Abstract 151: Angiotensin II-Mediated Mitochondrial Oxidative Damage Reduces Nitric Oxide Bioavailability: Possible Role in Endothelial Dysfunction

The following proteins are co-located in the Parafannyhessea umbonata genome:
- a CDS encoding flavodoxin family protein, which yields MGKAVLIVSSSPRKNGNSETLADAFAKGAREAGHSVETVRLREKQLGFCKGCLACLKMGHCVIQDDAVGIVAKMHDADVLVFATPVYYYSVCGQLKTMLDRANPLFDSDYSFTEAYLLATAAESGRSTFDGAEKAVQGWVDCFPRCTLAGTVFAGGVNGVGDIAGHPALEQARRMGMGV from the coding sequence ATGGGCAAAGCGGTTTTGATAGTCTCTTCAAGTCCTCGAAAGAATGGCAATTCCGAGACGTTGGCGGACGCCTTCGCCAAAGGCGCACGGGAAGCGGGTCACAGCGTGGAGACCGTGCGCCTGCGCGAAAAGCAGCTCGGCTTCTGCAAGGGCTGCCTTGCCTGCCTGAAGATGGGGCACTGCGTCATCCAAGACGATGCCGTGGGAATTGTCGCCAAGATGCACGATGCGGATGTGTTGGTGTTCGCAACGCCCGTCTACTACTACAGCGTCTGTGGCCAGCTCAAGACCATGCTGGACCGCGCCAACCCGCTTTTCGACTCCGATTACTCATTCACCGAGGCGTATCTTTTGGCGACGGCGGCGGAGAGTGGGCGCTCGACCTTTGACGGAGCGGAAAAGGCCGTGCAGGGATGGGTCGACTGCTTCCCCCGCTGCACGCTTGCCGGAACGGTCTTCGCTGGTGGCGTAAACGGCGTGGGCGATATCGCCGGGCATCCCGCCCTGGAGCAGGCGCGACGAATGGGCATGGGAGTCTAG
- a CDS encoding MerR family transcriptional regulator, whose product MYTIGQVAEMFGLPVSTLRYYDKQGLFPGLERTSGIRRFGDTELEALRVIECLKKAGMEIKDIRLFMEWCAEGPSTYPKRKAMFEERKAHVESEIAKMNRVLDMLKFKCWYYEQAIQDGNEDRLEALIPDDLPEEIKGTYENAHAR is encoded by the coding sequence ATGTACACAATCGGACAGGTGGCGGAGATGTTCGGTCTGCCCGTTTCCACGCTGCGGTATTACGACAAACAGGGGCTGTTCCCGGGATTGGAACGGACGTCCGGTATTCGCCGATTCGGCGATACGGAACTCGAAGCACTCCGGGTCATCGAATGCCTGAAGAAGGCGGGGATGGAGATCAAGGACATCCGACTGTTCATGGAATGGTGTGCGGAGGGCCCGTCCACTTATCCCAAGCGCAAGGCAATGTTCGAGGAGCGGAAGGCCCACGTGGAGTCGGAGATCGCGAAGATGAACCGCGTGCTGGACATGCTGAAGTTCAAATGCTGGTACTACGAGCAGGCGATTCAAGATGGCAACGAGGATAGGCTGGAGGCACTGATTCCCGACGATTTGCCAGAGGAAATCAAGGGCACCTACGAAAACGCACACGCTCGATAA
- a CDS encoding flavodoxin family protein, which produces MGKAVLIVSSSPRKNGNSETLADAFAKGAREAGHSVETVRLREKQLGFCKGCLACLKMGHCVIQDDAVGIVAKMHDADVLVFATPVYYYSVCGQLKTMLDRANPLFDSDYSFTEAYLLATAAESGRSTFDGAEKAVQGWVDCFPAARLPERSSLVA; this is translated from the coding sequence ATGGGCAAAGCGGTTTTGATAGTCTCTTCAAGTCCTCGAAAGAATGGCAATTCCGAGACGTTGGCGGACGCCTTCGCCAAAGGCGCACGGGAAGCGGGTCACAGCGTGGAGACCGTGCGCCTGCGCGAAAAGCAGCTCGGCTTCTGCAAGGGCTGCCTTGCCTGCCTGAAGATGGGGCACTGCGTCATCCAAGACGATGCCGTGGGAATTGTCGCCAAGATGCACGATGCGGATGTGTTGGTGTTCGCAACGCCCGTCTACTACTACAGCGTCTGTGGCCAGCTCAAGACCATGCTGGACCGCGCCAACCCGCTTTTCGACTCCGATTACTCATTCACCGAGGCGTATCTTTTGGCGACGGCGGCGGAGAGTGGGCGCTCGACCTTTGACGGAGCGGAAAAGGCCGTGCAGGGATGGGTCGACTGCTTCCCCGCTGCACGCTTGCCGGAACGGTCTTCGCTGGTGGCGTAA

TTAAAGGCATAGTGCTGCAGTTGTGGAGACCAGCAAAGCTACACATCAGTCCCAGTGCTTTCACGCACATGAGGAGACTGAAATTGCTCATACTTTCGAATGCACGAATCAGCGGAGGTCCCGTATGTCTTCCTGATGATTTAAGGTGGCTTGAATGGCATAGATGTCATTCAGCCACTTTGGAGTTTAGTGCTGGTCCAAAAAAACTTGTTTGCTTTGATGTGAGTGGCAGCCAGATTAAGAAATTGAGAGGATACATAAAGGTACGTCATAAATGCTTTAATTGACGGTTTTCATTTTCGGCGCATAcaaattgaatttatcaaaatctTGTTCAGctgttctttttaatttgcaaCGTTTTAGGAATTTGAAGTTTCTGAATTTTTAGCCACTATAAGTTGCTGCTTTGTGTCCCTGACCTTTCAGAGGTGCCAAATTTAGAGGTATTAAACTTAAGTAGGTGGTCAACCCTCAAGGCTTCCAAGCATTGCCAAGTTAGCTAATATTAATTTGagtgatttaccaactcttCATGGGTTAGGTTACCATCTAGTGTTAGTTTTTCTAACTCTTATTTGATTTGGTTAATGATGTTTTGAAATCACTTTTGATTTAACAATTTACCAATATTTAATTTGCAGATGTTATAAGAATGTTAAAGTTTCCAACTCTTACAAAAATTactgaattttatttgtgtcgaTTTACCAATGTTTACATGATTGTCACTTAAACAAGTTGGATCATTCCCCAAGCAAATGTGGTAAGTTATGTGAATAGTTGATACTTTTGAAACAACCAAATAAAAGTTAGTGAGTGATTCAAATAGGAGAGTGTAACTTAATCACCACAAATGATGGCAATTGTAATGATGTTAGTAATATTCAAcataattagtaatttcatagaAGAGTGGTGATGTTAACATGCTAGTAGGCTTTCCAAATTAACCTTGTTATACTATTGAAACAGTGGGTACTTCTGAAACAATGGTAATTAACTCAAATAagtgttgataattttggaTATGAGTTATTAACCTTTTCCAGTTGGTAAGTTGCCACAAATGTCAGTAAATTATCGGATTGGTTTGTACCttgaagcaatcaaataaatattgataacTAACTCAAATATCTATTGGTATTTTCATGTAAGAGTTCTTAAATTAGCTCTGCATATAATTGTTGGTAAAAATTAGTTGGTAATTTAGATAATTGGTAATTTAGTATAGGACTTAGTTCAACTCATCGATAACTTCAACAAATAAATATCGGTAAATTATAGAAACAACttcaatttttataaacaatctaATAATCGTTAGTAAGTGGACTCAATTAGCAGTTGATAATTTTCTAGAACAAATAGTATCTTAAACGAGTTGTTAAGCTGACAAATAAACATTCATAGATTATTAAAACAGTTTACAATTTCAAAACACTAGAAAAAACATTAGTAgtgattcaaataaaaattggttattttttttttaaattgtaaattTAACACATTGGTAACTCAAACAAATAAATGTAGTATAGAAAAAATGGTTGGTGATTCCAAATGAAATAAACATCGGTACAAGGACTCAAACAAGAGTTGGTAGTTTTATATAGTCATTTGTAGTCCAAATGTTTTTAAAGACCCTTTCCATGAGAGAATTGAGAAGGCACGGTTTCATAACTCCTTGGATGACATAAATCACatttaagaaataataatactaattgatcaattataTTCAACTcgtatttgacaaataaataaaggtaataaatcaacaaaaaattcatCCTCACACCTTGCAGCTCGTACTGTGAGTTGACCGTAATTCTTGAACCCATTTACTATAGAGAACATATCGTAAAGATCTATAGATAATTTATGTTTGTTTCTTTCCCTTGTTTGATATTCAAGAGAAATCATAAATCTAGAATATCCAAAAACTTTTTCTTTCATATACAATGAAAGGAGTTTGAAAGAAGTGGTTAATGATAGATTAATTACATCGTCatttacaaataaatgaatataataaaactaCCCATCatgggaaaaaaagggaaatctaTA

Mitochondrial (mito) dysfunction is a prominent feature of most cardiovascular diseases including hypertension, diabetes and heart failure. Angiotensin II (Ang II) is an important stimulus for atherogenesis and hypertension; however, its effects on mito function remain unknown. We hypothesized that Ang II may induce mito oxidative damage that in turn may reduce endothelial nitric oxide production and promote vascular oxidative stress. Mitochondria isolated from bovine aortic endothelial cells subjected to Ang II (4-hour, 200 nM) were investigated. Electron Spin Resonance was used to study the effect of Ang II on mito H2O2 production, respiratory activity, glutathione content and endothelial nitric oxide bioavailability. Mitochondrial membrane electrical potential was examined using fluorescence microscopy. Endothelial superoxide formation was quantified using dihydroethidium and an HPLC-based assay. Mitochondrial H2O2 and endothelial superoxide production were significantly increased in Ang II treated cells (Table⇓). This increase was blocked by pre-incubation with apocynin (NADPH oxidase inhibitor), uric acid (scavenger of peroxynitrite), chelerythrine (PKC inhibitor) and post-incubation with 5-hydroxydecanoate (mito ATP-sensitive potassium channels inhibitor). Angiotensin II decreased mito glutathione content, and mito respiratory control ratio. These responses were attenuated by apocynin. In addition, 5-hydroxydecanoate inhibited the Ang II-induced decrease in endothelial nitric oxide production (73% in Ang II treated cells and 94% in Ang II plus 5-hydroxydecanoate vs. 100% in control; P < 0.05) and mito membrane potential. Angiotensin II induces mitochondrial dysfunction via PKC-dependent pathways. Furthermore, mitochondrial dysfunction in response to Ang II modulates endothelial nitric oxide and superoxide generation, which may in turn have ramifications for the development of endothelial dysfunction.